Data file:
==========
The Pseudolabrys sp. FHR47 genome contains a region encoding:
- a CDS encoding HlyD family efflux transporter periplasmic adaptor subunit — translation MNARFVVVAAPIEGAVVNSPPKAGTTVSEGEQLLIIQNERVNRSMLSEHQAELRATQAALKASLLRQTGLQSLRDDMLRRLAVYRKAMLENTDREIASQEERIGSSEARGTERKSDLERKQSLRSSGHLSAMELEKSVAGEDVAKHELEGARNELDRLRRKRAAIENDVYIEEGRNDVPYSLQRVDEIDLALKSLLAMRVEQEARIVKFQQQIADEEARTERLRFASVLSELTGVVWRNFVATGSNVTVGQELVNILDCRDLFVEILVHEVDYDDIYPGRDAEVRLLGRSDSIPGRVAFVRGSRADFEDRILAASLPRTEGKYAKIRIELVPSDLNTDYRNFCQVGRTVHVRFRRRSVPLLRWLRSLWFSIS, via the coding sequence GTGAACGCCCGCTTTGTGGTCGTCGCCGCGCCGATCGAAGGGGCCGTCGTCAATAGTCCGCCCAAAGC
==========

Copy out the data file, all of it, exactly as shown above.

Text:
The Pseudolabrys sp. FHR47 genome contains a region encoding:
- a CDS encoding HlyD family efflux transporter periplasmic adaptor subunit — translation MNARFVVVAAPIEGAVVNSPPKAGTTVSEGEQLLIIQNERVNRSMLSEHQAELRATQAALKASLLRQTGLQSLRDDMLRRLAVYRKAMLENTDREIASQEERIGSSEARGTERKSDLERKQSLRSSGHLSAMELEKSVAGEDVAKHELEGARNELDRLRRKRAAIENDVYIEEGRNDVPYSLQRVDEIDLALKSLLAMRVEQEARIVKFQQQIADEEARTERLRFASVLSELTGVVWRNFVATGSNVTVGQELVNILDCRDLFVEILVHEVDYDDIYPGRDAEVRLLGRSDSIPGRVAFVRGSRADFEDRILAASLPRTEGKYAKIRIELVPSDLNTDYRNFCQVGRTVHVRFRRRSVPLLRWLRSLWFSIS, via the coding sequence GTGAACGCCCGCTTTGTGGTCGTCGCCGCGCCGATCGAAGGGGCCGTCGTCAATAGTCCGCCCAAAGC